Tourism remains a major contributor to Uganda’s economy, generating more than 7% of the Gross Domestic Product and employing thousands of young people directly and indirectly. With appropriate skills, the sector will only grow from strength to strength and Uganda can position herself as one of the World’s premier tourism destinations. However, whereas Government of Uganda has committed to increasing the quality and relevance of skills development, the tourism and hospitality sector still experiences critical skills shortages.
I am excited to note that the story is steadily changing now. The turning point came in 2019 when together with nearly 30 delegates from the rest of Africa, I benefited from Australia Awards Africa Training in TVET Trainer Development, a practical program implemented by QUT in partnership with TAFE Queensland. I learnt a lot on how to improve the TVET systems particularly through implementing a CBET and involvement of employers in skilling processes.
I got the opportunity to pilot the skills and knowledge acquired during the implementation of my Re-integration Action Plan in which I embarked on improving the quality of training for tourist guides since they were the frontline workers in managing the tourist itineraries. I gladly worked with the Tourism and Hospitality Sector Skills Council, Directorate of Industrial Training and employers– the industry experts, to develop the Assessment and Training Packages (ATP) for Tourist Guides. This guide, which incorporates both technical and soft skills, is now providing a framework for not only training students but also upskilling the industrial practitioners with skills and competences needed to thrive in the labour market.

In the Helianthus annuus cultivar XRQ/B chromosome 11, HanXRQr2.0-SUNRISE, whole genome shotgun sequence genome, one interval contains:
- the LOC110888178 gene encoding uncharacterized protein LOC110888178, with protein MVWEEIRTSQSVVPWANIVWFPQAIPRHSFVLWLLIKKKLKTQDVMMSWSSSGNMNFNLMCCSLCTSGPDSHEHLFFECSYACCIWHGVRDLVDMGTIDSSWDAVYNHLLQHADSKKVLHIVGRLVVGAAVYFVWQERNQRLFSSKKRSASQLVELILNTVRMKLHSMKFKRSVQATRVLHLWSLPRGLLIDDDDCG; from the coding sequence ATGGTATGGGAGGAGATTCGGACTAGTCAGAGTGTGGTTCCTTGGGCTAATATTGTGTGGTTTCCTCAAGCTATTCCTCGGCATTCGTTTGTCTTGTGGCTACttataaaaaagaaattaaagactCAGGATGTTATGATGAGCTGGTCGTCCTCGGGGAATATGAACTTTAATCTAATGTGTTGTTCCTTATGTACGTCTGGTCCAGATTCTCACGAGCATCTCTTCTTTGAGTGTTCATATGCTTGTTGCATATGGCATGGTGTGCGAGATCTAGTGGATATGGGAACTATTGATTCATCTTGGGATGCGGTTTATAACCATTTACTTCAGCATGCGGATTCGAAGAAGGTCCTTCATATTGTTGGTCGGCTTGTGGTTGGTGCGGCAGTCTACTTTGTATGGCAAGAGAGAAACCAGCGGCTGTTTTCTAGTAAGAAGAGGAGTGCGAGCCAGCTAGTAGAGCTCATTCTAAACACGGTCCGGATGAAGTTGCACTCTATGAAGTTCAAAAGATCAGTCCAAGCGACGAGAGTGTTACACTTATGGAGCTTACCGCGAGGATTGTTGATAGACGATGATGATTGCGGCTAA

Notwithstanding challenges ushered in by COVID-19, following the government guidelines, the intervention was complemented by Training of Trainers and Assessors for Tourist Guides who will continue to implement the reforms. I am happy that the major stakeholders – training providers, employers, government and Development Partners were involved and have greatly welcomed the new development, are supportive and have adopted the approach.
I am highly optimistic that the interventions will enhance the capability of trainees increasing their employability. The design of this ATP allows flexibility of delivery in terms of duration, setting, mode and content delivery. This mode of delivery facilitates inclusiveness and promotes access to acquisition of skills.